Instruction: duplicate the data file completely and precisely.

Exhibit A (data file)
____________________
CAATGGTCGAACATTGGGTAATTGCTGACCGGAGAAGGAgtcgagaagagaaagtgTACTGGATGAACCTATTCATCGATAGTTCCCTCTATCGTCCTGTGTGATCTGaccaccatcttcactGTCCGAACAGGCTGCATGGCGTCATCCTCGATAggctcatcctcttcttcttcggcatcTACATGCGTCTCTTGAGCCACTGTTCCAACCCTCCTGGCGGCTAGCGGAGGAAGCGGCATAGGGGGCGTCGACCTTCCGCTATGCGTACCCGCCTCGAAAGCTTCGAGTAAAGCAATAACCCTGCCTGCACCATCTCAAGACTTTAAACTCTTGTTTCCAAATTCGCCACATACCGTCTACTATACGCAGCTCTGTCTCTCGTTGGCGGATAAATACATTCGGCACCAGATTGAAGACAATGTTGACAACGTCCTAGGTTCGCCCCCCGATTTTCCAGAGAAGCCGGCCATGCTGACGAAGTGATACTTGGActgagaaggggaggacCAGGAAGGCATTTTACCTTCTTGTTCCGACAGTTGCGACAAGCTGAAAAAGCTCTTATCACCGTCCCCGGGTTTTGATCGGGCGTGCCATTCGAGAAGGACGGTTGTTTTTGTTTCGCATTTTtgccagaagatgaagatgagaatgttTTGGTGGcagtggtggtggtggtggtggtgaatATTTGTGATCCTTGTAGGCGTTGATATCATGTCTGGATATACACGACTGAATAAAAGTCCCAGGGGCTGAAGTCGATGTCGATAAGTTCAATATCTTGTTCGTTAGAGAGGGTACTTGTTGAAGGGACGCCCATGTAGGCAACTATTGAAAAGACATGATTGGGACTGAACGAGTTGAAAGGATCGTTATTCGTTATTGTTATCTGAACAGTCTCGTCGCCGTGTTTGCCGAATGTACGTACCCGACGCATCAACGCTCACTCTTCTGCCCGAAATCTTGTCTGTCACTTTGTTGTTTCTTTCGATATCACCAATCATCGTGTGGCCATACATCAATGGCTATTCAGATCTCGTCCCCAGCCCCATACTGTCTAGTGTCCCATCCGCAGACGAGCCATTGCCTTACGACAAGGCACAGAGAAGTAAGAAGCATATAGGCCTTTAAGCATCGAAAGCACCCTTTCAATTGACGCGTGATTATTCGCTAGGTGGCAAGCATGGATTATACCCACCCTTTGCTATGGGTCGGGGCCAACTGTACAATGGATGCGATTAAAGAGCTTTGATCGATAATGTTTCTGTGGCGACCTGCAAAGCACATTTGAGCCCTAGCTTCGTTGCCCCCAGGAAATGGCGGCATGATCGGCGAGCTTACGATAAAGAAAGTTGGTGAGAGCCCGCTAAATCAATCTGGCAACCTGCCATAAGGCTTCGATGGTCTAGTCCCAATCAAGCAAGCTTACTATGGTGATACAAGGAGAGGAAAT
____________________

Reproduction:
CAATGGTCGAACATTGGGTAATTGCTGACCGGAGAAGGAgtcgagaagagaaagtgTACTGGATGAACCTATTCATCGATAGTTCCCTCTATCGTCCTGTGTGATCTGaccaccatcttcactGTCCGAACAGGCTGCATGGCGTCATCCTCGATAggctcatcctcttcttcttcggcatcTACATGCGTCTCTTGAGCCACTGTTCCAACCCTCCTGGCGGCTAGCGGAGGAAGCGGCATAGGGGGCGTCGACCTTCCGCTATGCGTACCCGCCTCGAAAGCTTCGAGTAAAGCAATAACCCTGCCTGCACCATCTCAAGACTTTAAACTCTTGTTTCCAAATTCGCCACATACCGTCTACTATACGCAGCTCTGTCTCTCGTTGGCGGATAAATACATTCGGCACCAGATTGAAGACAATGTTGACAACGTCCTAGGTTCGCCCCCCGATTTTCCAGAGAAGCCGGCCATGCTGACGAAGTGATACTTGGActgagaaggggaggacCAGGAAGGCATTTTACCTTCTTGTTCCGACAGTTGCGACAAGCTGAAAAAGCTCTTATCACCGTCCCCGGGTTTTGATCGGGCGTGCCATTCGAGAAGGACGGTTGTTTTTGTTTCGCATTTTtgccagaagatgaagatgagaatgttTTGGTGGcagtggtggtggtggtggtggtgaatATTTGTGATCCTTGTAGGCGTTGATATCATGTCTGGATATACACGACTGAATAAAAGTCCCAGGGGCTGAAGTCGATGTCGATAAGTTCAATATCTTGTTCGTTAGAGAGGGTACTTGTTGAAGGGACGCCCATGTAGGCAACTATTGAAAAGACATGATTGGGACTGAACGAGTTGAAAGGATCGTTATTCGTTATTGTTATCTGAACAGTCTCGTCGCCGTGTTTGCCGAATGTACGTACCCGACGCATCAACGCTCACTCTTCTGCCCGAAATCTTGTCTGTCACTTTGTTGTTTCTTTCGATATCACCAATCATCGTGTGGCCATACATCAATGGCTATTCAGATCTCGTCCCCAGCCCCATACTGTCTAGTGTCCCATCCGCAGACGAGCCATTGCCTTACGACAAGGCACAGAGAAGTAAGAAGCATATAGGCCTTTAAGCATCGAAAGCACCCTTTCAATTGACGCGTGATTATTCGCTAGGTGGCAAGCATGGATTATACCCACCCTTTGCTATGGGTCGGGGCCAACTGTACAATGGATGCGATTAAAGAGCTTTGATCGATAATGTTTCTGTGGCGACCTGCAAAGCACATTTGAGCCCTAGCTTCGTTGCCCCCAGGAAATGGCGGCATGATCGGCGAGCTTACGATAAAGAAAGTTGGTGAGAGCCCGCTAAATCAATCTGGCAACCTGCCATAAGGCTTCGATGGTCTAGTCCCAATCAAGCAAGCTTACTATGGTGATACAAGGAGAGGAAAT